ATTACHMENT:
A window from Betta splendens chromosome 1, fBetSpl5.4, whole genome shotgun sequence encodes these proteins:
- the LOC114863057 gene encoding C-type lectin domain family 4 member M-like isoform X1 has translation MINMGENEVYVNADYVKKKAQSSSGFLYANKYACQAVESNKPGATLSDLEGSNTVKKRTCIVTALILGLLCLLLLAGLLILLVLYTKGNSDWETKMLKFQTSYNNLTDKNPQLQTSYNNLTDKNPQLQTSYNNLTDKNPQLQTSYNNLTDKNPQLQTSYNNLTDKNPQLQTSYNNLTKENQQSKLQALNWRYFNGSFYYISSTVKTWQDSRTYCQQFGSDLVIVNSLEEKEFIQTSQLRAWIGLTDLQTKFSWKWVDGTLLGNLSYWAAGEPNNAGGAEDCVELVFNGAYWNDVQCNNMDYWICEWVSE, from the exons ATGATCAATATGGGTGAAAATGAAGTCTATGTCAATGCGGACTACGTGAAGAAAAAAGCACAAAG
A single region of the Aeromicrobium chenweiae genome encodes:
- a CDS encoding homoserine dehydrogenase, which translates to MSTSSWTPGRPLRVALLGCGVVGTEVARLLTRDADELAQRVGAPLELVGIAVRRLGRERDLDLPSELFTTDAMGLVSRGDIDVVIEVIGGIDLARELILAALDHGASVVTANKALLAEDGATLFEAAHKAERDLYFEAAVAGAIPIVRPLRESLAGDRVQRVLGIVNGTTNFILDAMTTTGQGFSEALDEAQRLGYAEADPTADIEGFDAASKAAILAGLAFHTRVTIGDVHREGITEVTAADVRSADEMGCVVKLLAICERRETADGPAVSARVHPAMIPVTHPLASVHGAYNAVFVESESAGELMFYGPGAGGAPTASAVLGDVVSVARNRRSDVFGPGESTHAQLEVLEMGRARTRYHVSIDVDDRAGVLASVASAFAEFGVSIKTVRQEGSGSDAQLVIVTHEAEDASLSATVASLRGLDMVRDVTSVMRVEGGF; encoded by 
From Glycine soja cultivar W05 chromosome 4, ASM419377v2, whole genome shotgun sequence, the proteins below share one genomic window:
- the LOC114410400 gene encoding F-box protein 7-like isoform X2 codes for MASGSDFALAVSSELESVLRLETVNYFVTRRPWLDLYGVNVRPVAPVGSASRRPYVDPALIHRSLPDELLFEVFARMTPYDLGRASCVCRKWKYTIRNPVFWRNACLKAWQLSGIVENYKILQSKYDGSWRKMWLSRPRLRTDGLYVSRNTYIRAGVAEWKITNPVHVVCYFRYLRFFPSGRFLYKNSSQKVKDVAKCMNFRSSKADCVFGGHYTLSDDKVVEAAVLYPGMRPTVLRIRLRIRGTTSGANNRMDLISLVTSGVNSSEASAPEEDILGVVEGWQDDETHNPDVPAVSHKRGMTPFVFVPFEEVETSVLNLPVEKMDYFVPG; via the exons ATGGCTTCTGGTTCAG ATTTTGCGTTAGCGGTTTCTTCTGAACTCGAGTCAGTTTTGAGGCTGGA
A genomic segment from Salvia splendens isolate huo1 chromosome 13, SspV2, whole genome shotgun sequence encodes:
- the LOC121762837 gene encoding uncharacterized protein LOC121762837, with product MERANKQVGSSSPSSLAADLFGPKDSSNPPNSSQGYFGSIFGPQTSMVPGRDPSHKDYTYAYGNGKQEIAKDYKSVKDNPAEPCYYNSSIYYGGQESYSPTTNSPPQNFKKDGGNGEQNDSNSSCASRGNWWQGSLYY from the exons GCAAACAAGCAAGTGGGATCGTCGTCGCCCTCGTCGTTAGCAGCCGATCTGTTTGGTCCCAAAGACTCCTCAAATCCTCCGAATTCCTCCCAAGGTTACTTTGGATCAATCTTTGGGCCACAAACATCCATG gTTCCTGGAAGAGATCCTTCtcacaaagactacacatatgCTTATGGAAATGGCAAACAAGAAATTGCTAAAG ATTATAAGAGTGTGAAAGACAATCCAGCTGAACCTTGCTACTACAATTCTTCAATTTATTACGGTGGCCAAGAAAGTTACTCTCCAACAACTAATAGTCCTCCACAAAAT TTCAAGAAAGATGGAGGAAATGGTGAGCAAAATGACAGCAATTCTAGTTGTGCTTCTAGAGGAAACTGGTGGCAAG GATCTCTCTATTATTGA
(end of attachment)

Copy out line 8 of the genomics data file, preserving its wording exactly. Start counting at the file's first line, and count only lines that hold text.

- the LOC121762837 gene encoding uncharacterized protein LOC121762837, with product MERANKQVGSSSPSSLAADLFGPKDSSNPPNSSQGYFGSIFGPQTSMVPGRDPSHKDYTYAYGNGKQEIAKDYKSVKDNPAEPCYYNSSIYYGGQESYSPTTNSPPQNFKKDGGNGEQNDSNSSCASRGNWWQGSLYY from the exons GCAAACAAGCAAGTGGGATCGTCGTCGCCCTCGTCGTTAGCAGCCGATCTGTTTGGTCCCAAAGACTCCTCAAATCCTCCGAATTCCTCCCAAGGTTACTTTGGATCAATCTTTGGGCCACAAACATCCATG gTTCCTGGAAGAGATCCTTCtcacaaagactacacatatgCTTATGGAAATGGCAAACAAGAAATTGCTAAAG ATTATAAGAGTGTGAAAGACAATCCAGCTGAACCTTGCTACTACAATTCTTCAATTTATTACGGTGGCCAAGAAAGTTACTCTCCAACAACTAATAGTCCTCCACAAAAT TTCAAGAAAGATGGAGGAAATGGTGAGCAAAATGACAGCAATTCTAGTTGTGCTTCTAGAGGAAACTGGTGGCAAG GATCTCTCTATTATTGA